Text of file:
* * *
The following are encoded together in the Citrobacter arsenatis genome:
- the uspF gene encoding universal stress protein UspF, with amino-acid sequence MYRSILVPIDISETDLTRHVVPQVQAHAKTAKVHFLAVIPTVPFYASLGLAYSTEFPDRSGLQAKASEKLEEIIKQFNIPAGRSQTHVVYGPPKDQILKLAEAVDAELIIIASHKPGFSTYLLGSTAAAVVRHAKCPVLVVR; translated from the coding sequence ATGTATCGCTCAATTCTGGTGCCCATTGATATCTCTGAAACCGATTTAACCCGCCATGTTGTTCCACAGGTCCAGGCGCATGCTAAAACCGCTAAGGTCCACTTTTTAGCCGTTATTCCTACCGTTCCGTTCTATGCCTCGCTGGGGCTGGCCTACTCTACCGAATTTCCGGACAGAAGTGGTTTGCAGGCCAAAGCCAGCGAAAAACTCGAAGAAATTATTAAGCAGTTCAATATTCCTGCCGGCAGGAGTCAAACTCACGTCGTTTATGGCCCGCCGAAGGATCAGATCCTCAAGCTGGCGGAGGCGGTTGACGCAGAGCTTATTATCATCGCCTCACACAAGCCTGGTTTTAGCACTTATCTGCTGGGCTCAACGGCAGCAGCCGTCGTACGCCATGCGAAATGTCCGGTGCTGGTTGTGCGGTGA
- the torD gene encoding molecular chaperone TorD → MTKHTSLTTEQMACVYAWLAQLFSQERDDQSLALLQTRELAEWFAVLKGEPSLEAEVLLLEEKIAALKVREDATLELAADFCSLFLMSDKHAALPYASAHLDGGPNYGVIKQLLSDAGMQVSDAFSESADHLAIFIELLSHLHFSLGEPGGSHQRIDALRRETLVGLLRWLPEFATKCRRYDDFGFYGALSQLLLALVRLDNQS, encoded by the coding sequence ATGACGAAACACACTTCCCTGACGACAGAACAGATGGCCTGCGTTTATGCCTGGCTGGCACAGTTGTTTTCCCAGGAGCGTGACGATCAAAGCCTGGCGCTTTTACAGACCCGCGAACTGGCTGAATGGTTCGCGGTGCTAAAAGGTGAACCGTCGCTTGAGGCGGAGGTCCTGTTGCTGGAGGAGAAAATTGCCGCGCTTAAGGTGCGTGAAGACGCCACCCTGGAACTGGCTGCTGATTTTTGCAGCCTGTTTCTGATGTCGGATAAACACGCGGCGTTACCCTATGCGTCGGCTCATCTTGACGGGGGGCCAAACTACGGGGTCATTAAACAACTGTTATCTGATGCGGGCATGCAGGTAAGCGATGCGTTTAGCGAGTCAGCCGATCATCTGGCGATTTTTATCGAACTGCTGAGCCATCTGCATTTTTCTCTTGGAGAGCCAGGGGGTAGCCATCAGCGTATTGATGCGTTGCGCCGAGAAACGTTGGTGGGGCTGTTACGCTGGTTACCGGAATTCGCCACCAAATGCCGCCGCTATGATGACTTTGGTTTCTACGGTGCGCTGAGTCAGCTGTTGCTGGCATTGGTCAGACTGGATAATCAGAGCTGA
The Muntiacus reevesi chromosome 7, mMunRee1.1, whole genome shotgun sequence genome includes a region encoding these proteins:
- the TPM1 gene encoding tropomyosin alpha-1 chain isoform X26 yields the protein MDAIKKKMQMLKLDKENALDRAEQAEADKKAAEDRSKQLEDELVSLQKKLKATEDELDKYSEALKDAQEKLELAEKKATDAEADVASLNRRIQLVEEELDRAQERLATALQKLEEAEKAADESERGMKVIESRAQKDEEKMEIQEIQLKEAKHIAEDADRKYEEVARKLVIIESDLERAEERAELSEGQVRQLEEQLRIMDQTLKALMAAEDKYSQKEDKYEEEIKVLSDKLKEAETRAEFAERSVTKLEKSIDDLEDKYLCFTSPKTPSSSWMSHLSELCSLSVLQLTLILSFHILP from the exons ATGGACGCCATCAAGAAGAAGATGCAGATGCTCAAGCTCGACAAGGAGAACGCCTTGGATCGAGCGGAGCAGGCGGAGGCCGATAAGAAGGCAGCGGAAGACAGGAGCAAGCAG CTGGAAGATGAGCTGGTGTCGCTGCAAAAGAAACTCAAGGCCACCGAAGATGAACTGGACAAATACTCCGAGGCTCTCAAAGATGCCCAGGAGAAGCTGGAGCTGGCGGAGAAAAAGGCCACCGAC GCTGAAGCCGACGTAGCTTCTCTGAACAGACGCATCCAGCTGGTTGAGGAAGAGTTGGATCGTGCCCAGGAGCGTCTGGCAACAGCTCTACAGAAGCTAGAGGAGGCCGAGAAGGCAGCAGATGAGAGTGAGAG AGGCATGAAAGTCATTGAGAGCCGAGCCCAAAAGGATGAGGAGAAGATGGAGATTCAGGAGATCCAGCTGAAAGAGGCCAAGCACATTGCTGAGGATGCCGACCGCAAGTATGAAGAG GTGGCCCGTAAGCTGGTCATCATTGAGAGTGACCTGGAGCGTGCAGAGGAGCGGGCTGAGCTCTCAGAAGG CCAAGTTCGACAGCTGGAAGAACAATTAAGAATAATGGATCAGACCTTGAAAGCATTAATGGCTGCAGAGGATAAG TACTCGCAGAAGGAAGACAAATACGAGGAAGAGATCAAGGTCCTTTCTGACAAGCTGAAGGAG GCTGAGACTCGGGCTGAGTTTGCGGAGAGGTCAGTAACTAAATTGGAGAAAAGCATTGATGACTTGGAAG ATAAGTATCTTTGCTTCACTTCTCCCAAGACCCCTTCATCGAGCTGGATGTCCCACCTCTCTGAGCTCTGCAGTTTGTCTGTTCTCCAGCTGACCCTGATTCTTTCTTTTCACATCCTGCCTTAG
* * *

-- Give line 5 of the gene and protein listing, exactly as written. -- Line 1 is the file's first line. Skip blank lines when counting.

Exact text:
- the TPM1 gene encoding tropomyosin alpha-1 chain isoform X26 yields the protein MDAIKKKMQMLKLDKENALDRAEQAEADKKAAEDRSKQLEDELVSLQKKLKATEDELDKYSEALKDAQEKLELAEKKATDAEADVASLNRRIQLVEEELDRAQERLATALQKLEEAEKAADESERGMKVIESRAQKDEEKMEIQEIQLKEAKHIAEDADRKYEEVARKLVIIESDLERAEERAELSEGQVRQLEEQLRIMDQTLKALMAAEDKYSQKEDKYEEEIKVLSDKLKEAETRAEFAERSVTKLEKSIDDLEDKYLCFTSPKTPSSSWMSHLSELCSLSVLQLTLILSFHILP from the exons ATGGACGCCATCAAGAAGAAGATGCAGATGCTCAAGCTCGACAAGGAGAACGCCTTGGATCGAGCGGAGCAGGCGGAGGCCGATAAGAAGGCAGCGGAAGACAGGAGCAAGCAG CTGGAAGATGAGCTGGTGTCGCTGCAAAAGAAACTCAAGGCCACCGAAGATGAACTGGACAAATACTCCGAGGCTCTCAAAGATGCCCAGGAGAAGCTGGAGCTGGCGGAGAAAAAGGCCACCGAC GCTGAAGCCGACGTAGCTTCTCTGAACAGACGCATCCAGCTGGTTGAGGAAGAGTTGGATCGTGCCCAGGAGCGTCTGGCAACAGCTCTACAGAAGCTAGAGGAGGCCGAGAAGGCAGCAGATGAGAGTGAGAG AGGCATGAAAGTCATTGAGAGCCGAGCCCAAAAGGATGAGGAGAAGATGGAGATTCAGGAGATCCAGCTGAAAGAGGCCAAGCACATTGCTGAGGATGCCGACCGCAAGTATGAAGAG GTGGCCCGTAAGCTGGTCATCATTGAGAGTGACCTGGAGCGTGCAGAGGAGCGGGCTGAGCTCTCAGAAGG CCAAGTTCGACAGCTGGAAGAACAATTAAGAATAATGGATCAGACCTTGAAAGCATTAATGGCTGCAGAGGATAAG TACTCGCAGAAGGAAGACAAATACGAGGAAGAGATCAAGGTCCTTTCTGACAAGCTGAAGGAG GCTGAGACTCGGGCTGAGTTTGCGGAGAGGTCAGTAACTAAATTGGAGAAAAGCATTGATGACTTGGAAG ATAAGTATCTTTGCTTCACTTCTCCCAAGACCCCTTCATCGAGCTGGATGTCCCACCTCTCTGAGCTCTGCAGTTTGTCTGTTCTCCAGCTGACCCTGATTCTTTCTTTTCACATCCTGCCTTAG